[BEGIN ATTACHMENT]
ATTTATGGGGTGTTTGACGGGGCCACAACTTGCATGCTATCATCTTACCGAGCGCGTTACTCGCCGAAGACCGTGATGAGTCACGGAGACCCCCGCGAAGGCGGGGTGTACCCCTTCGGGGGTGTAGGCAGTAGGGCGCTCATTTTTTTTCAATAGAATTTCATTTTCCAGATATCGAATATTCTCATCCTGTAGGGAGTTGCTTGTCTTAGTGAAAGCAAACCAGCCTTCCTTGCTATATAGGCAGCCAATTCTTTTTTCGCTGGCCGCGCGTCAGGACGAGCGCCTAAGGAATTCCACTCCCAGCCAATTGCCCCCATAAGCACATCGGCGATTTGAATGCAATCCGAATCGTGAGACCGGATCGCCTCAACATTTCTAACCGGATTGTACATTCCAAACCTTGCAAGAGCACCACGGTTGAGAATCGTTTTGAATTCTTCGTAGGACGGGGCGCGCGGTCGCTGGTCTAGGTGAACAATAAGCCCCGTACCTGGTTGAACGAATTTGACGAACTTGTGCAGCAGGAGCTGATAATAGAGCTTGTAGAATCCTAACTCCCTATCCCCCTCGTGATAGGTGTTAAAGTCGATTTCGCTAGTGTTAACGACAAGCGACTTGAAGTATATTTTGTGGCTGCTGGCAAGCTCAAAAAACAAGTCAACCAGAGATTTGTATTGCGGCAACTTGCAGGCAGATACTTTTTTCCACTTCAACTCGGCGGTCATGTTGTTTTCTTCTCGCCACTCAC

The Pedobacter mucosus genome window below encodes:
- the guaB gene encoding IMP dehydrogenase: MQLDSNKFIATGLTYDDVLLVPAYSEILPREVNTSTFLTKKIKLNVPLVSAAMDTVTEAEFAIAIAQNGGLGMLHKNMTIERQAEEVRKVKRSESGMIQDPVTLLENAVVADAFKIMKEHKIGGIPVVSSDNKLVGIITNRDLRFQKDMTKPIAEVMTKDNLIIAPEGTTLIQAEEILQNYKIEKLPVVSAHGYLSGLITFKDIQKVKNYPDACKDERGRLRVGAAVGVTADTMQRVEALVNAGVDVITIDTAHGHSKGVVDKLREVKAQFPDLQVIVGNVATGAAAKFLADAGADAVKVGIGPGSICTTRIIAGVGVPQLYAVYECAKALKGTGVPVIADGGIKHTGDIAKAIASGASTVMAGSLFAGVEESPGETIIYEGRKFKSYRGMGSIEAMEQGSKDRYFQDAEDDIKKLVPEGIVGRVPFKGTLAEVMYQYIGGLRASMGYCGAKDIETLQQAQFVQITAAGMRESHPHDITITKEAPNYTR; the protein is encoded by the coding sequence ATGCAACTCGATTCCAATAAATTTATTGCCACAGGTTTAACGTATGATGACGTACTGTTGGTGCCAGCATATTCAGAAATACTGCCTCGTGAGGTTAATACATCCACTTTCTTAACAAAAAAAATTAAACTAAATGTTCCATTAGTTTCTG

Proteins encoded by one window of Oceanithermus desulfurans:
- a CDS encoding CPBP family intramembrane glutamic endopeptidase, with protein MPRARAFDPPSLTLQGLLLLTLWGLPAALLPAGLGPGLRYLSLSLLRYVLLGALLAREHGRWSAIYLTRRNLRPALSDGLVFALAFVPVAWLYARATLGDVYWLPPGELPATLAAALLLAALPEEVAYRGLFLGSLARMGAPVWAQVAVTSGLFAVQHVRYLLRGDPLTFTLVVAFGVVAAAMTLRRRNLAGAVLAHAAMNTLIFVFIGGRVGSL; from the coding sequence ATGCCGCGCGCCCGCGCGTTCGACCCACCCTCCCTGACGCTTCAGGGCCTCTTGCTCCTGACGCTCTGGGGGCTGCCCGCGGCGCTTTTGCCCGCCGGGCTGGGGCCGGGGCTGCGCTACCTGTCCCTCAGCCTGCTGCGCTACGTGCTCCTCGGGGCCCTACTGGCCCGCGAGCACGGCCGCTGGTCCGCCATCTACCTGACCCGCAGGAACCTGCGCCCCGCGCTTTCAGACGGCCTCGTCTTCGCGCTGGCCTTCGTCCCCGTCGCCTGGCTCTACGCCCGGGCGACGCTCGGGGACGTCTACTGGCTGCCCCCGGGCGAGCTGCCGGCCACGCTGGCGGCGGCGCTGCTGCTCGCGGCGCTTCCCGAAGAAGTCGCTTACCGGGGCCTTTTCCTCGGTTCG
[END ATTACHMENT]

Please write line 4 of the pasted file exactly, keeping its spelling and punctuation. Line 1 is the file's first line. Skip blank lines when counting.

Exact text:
Proteins encoded by one window of Oceanithermus desulfurans: